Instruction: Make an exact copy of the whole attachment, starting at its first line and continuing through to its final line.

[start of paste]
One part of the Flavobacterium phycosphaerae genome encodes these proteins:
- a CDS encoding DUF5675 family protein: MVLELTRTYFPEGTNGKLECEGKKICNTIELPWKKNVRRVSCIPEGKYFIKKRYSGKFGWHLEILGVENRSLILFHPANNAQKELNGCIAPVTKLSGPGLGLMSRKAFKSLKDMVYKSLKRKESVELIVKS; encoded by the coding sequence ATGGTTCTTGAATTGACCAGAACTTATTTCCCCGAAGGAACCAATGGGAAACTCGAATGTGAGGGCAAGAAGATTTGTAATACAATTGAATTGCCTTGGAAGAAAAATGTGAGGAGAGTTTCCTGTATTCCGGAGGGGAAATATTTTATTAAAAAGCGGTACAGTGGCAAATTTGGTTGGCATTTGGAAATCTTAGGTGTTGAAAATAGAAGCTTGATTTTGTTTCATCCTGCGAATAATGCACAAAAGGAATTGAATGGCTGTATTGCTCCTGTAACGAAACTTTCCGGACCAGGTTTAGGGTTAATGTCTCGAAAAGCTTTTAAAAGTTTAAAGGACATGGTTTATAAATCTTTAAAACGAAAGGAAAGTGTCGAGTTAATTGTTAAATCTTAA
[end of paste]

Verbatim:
One part of the Flavobacterium phycosphaerae genome encodes these proteins:
- a CDS encoding DUF5675 family protein: MVLELTRTYFPEGTNGKLECEGKKICNTIELPWKKNVRRVSCIPEGKYFIKKRYSGKFGWHLEILGVENRSLILFHPANNAQKELNGCIAPVTKLSGPGLGLMSRKAFKSLKDMVYKSLKRKESVELIVKS; encoded by the coding sequence ATGGTTCTTGAATTGACCAGAACTTATTTCCCCGAAGGAACCAATGGGAAACTCGAATGTGAGGGCAAGAAGATTTGTAATACAATTGAATTGCCTTGGAAGAAAAATGTGAGGAGAGTTTCCTGTATTCCGGAGGGGAAATATTTTATTAAAAAGCGGTACAGTGGCAAATTTGGTTGGCATTTGGAAATCTTAGGTGTTGAAAATAGAAGCTTGATTTTGTTTCATCCTGCGAATAATGCACAAAAGGAATTGAATGGCTGTATTGCTCCTGTAACGAAACTTTCCGGACCAGGTTTAGGGTTAATGTCTCGAAAAGCTTTTAAAAGTTTAAAGGACATGGTTTATAAATCTTTAAAACGAAAGGAAAGTGTCGAGTTAATTGTTAAATCTTAA